The Canadian government says it is urgently trying to end the forced sterilization of Indigenous women, describing the practice as a human rights violation and a prosecutable offense. Yet police say they will not pursue a criminal investigation into a recent case in which a doctor apologized for his “unprofessional conduct” in sterilizing an Inuit woman.
In July, The Associated Press reported on the case of an Inuit woman in Yellowknife who had surgery in 2019 aimed at relieving her abdominal pain. The obstetrician-gynecologist, Dr. Andrew Kotaska, did not have the woman’s consent to sterilize her, and he did so over the objections of other medical personnel in the operating room. She is now suing him.
“This is a pivotal case for Canada because it shows that forced sterilization is still happening,” said Dr. Unjali Malhotra, of the First Nations Health Authority in British Columbia. “It’s time that it be treated as a crime.”
Kotaska declined to comment to the AP. Last month, he released a public apology, acknowledging the sterilization “caused suffering for my patient.” He said he was acting in what he thought was the woman’s best interest.
The Canadian government has said that anyone who commits forced sterilization could be subject to assault charges and that police are responsible for deciding whether to proceed with criminal investigations.
But the Royal Canadian Mounted Police said they would not be investigating Kotaska, because the woman hasn’t filed a criminal complaint.
Kotaska’s statement is “very likely to not be admissible in a criminal court proceeding” and the victim would need to let investigators see her confidential medical records, the RCMP said. The police said they “respect the rights of the victim to seek justice for this through other legal mechanisms and choose which processes she participates in.”
The woman’s lawyer, Steven Cooper, said she is unwilling to proceed with a criminal complaint and remains traumatized from having participated in a medical board investigation.
Lisa Kelly, who teaches criminal law at Queen’s University in Ontario, said there is no requirement in Canada’s legal system for a victim to participate, if there is other compelling evidence.
“In this case, there is another doctor and nurse, and possibly others, who could provide credible and reliable evidence beyond a reasonable doubt that the patient had not consented to the sterilization,” Kelly said.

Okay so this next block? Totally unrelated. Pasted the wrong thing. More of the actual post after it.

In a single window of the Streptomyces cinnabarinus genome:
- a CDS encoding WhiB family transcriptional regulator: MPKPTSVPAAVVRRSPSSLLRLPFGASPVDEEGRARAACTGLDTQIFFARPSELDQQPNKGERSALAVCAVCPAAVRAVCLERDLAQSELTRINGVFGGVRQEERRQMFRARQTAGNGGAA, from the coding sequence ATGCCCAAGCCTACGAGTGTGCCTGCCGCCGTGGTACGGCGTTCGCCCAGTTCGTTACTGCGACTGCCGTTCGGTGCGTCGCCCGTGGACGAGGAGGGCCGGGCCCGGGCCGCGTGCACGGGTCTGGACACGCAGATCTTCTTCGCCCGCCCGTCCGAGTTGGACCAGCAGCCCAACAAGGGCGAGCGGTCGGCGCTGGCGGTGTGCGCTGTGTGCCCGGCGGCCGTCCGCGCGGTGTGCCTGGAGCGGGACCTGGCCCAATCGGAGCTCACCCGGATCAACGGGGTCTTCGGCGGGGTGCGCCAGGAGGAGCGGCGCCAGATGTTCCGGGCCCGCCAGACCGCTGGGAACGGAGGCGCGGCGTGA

While police and prosecutors have discretion, Kelly said, they “do not have the discretion to simply turn a blind eye to what appears to be evidence of a serious aggravated assault.”
Sen. Yvonne Boyer, who has proposed law would make forced sterilization itself a crime, said the long history of mistrust between Indigenous people and the police made it difficult for many victims to pursue criminal prosecution.
“If a police officer becomes aware of a crime being committed, they have an obligation to investigate,” Boyer said. “Why would it be any different for an Indigenous woman being sterilized without consent?”
The woman sterilized by Kotaska sued him and the hospital for 6 million Canadian dollars ($4.46 million), alleging his actions were “oppressive and malicious.”
In May, medical authorities in the Northwest Territories suspended Kotaska’s license for five months, forced him to pay part of the cost of their investigation and required him to take an ethics course after finding him guilty of “misconduct.” Noting these punishments were now completed, Kotaska said he hoped to “continue working with humility.”
Emma Cunliffe, a law professor at the University of British Columbia, called it “a very light suspension for forcibly sterilizing someone.”
She added: “It sends a very disturbing message that these violations of Indigenous women are not viewed as serious.”
The Associated Press Health and Science Department receives support from the Howard Hughes Medical Institute’s Science and Educational Media Group. The AP is solely responsible for all content.